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Friday, December 17, 2004

  • How blood pressure affects cells
  • About UW's northernmost land
  • PhD students defend theses
Editor:
Chris Redmond
credmond@uwaterloo.ca

Saturnalia


HR memo on employee information

Here's a message from Sandie Hurlburt of the human resources department:

"On Tuesday, December 14, an e-mail was sent from Human Resources asking employees to verify/update information for the upcoming T4 mailing through the secure website at myHRinfo. If people have difficulty signing in to myHRinfo they should contact the CHIP at ext. 4357.

"If employees were able to sign in but could not complete an address change, please try again as the system issue has now been fixed. Human Resources apologizes for any inconvenience this may have caused. If employees need to change any other information (such as Social Insurance Number) please contact the appropriate Payroll Benefits Assistant."

[Rush in lab]

How blood pressure affects cells -- by Graeme Stemp for the UW media relations office

How does lifestyle affect cells? James Rush (left), Canada Research Chair in Integrative Vascular Biology at the University of Waterloo, is investigating the connection.

"Blood vessels don't dilate as well in hypertensive individuals as in people with normal blood pressure," said Rush, a professor of physiology in UW's department of kinesiology "We want to know what's happening on a cellular level to cause this effect."

One hypothesized cause of hypertension is an abundance of free radicals. Free radicals occur naturally in everyone and have important physiological functions at low levels. However, when there are too many free radicals, oxidative damage builds up and cells and tissues begin to malfunction. "The oxidative stress caused by free radicals results in dysfunction characteristic of cardiovascular disease (CVD)," Rush said. "This oxidative stress can lead to a significant decrease in nitric oxide, which is a major dilator of blood vessels."

The solution seems obvious: increase nitric oxide. But it's not that simple. Antioxidants, which protect nitric oxide, don't always work, can have negative effects and the cellular effects of antioxidant treatment are still unclear.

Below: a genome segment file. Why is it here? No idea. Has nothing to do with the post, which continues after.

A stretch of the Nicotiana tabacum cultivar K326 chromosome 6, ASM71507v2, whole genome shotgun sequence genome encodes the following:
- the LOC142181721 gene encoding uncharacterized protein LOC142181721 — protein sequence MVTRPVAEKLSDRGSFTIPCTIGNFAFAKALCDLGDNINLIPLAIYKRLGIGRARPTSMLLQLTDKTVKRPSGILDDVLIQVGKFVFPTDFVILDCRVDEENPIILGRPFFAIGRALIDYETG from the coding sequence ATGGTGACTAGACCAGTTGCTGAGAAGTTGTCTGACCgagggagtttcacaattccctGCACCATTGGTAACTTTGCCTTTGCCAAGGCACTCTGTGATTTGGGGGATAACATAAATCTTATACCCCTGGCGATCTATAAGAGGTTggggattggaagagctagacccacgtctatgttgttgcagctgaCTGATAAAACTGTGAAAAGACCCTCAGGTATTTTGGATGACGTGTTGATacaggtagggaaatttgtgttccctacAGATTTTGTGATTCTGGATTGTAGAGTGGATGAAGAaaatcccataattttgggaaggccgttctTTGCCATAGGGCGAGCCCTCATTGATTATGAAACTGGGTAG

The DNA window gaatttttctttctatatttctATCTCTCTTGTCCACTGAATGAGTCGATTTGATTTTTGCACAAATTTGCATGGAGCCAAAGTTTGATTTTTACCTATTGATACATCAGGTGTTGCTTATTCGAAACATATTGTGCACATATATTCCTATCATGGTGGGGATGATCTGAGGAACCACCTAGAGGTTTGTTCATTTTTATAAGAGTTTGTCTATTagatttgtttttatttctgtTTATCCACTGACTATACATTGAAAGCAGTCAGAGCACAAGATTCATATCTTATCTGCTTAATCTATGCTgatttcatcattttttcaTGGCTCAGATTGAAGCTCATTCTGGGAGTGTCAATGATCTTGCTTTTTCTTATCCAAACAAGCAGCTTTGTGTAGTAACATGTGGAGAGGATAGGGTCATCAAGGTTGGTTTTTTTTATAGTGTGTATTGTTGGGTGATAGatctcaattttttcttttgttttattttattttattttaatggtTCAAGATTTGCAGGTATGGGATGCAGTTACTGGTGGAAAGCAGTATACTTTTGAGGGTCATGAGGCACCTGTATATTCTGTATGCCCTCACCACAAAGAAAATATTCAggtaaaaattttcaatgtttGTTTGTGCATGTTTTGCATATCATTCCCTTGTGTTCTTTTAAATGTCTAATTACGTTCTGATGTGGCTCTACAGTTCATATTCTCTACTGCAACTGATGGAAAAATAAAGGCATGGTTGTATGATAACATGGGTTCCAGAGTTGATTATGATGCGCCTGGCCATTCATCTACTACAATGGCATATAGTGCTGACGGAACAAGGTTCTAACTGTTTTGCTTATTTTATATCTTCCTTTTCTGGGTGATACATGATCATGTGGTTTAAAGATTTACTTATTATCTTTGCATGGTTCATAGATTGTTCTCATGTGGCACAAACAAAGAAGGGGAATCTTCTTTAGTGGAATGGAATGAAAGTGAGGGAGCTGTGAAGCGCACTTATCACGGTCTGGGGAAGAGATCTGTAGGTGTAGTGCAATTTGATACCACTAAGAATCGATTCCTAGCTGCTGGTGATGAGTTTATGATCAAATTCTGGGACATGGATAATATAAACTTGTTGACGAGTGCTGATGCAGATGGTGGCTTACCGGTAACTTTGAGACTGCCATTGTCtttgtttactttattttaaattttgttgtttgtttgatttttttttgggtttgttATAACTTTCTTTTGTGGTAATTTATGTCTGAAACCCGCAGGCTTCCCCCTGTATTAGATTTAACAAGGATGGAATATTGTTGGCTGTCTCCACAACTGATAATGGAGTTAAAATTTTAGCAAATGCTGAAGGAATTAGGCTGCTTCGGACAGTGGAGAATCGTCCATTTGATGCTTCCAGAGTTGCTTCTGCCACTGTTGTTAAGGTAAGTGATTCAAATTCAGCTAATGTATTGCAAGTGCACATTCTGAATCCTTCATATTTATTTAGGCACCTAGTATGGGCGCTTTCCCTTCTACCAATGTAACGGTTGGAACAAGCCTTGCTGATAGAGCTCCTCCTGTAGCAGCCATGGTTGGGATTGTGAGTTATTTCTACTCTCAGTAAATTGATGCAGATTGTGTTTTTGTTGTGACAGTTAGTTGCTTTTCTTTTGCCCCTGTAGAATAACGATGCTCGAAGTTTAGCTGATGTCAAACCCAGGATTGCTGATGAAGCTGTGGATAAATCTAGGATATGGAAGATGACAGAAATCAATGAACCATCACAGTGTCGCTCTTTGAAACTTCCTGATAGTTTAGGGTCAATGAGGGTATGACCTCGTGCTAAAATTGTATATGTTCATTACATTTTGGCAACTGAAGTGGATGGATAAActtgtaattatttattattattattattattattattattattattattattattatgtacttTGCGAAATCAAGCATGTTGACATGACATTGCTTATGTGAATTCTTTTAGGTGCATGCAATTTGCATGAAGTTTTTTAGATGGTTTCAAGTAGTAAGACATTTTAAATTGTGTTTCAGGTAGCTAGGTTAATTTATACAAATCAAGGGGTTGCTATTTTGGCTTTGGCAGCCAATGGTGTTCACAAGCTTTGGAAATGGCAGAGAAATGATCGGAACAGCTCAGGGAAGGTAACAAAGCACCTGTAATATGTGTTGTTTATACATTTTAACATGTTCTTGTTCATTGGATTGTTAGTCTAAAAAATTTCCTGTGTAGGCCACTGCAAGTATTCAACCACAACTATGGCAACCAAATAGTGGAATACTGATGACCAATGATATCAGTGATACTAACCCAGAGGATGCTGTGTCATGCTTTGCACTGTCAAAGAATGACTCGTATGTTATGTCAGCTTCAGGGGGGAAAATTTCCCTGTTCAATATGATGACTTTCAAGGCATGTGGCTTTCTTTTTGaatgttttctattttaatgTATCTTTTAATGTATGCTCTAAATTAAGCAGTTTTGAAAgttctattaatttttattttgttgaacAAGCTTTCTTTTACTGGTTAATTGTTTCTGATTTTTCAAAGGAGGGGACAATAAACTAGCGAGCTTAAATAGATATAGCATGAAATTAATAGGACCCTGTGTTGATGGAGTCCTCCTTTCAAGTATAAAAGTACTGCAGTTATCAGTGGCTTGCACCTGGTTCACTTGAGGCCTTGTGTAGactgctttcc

"One thing that does seem clear," says Rush, "is that a physically active lifestyle results in less hypertension, increased nitric oxide, and improved blood vessel dilation. Our work demonstrates that antioxidant enzymes in the blood vessel wall are increased in response to exercise training. This protects the blood vessels from free radicals and increases nitric oxide availability."

Part of Rush's ongoing research is aimed at identifying the cellular factors that link physical activity level with the expression of these vascular protective enzymes and molecules.

But exercise isn't the only lifestyle factor that affects hypertension. Rush is also studying the affects of diet and drugs in a gender-specific approach. "It is well known that men develop hypertension before women. Why is this? It could be that females are better at producing nitric oxide synthase, or it could be that there is less oxidative stress. Our research is hoping to learn more about how gender affects the CVD mechanism and the responses to diet- and drug-based prevention and therapy."

[Warriors' food drive at Conestoga Mall]
Rush's research is unique in its diverse approach. "We use an array of experimental approaches and analyses so that we can get a better idea of what's going on. We look at vascular biology problems from a physiology, cellular biology and biochemistry point of view.